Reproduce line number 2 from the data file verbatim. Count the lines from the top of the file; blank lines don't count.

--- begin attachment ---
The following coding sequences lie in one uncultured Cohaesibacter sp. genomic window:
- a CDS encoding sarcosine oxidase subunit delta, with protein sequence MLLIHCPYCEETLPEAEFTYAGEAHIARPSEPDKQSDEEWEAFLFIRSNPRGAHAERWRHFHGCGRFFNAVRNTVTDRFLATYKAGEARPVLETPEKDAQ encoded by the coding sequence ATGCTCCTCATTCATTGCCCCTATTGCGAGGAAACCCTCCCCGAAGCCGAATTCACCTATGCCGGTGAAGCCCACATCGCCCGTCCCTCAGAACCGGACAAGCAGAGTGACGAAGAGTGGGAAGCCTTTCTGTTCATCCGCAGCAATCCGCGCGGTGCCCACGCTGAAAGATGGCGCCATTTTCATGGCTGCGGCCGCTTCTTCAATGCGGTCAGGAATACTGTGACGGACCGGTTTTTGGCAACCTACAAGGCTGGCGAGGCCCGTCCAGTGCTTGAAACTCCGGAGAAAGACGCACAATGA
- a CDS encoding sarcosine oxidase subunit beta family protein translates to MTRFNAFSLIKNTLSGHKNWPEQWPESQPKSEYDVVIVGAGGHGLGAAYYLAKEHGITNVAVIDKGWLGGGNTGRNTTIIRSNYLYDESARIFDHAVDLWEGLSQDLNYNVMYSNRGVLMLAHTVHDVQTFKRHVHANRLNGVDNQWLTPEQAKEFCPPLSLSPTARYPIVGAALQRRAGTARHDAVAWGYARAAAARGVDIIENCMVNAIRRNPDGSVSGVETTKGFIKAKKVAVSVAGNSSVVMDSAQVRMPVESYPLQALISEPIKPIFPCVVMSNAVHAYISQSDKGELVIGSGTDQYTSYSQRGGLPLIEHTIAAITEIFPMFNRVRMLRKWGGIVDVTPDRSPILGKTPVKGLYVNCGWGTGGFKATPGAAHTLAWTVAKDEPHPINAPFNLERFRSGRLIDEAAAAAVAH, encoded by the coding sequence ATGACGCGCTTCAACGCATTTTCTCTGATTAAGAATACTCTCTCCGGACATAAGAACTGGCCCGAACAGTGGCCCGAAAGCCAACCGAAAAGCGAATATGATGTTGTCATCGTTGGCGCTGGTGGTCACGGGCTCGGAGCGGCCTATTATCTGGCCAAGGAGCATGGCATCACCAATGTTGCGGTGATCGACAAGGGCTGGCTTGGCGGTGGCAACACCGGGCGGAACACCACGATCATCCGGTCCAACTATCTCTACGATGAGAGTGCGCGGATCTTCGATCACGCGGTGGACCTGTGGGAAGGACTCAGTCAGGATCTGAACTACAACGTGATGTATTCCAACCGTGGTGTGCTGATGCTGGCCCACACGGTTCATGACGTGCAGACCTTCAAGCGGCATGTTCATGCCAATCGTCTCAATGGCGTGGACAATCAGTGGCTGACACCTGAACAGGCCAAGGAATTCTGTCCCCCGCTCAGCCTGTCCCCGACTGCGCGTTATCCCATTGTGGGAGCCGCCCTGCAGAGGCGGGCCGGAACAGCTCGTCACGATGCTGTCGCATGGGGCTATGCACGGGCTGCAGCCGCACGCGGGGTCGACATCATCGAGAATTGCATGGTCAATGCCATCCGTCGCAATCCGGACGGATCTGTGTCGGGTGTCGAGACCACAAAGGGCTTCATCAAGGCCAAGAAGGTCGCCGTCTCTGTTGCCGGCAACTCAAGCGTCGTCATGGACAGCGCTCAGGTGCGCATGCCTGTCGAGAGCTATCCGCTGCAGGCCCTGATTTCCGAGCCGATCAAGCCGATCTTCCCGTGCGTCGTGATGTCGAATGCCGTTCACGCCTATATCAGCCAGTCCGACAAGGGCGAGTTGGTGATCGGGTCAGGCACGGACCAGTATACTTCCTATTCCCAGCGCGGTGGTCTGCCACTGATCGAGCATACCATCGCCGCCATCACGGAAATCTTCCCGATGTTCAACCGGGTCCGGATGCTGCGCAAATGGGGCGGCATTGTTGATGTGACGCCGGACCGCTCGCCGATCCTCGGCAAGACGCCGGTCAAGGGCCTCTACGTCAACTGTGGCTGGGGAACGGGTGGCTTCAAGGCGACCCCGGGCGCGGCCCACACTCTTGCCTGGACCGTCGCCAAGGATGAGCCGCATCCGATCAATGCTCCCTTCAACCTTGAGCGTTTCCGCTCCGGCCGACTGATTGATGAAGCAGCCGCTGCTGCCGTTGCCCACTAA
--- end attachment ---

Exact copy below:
- a CDS encoding sarcosine oxidase subunit delta, with protein sequence MLLIHCPYCEETLPEAEFTYAGEAHIARPSEPDKQSDEEWEAFLFIRSNPRGAHAERWRHFHGCGRFFNAVRNTVTDRFLATYKAGEARPVLETPEKDAQ encoded by the coding sequence ATGCTCCTCATTCATTGCCCCTATTGCGAGGAAACCCTCCCCGAAGCCGAATTCACCTATGCCGGTGAAGCCCACATCGCCCGTCCCTCAGAACCGGACAAGCAGAGTGACGAAGAGTGGGAAGCCTTTCTGTTCATCCGCAGCAATCCGCGCGGTGCCCACGCTGAAAGATGGCGCCATTTTCATGGCTGCGGCCGCTTCTTCAATGCGGTCAGGAATACTGTGACGGACCGGTTTTTGGCAACCTACAAGGCTGGCGAGGCCCGTCCAGTGCTTGAAACTCCGGAGAAAGACGCACAATGA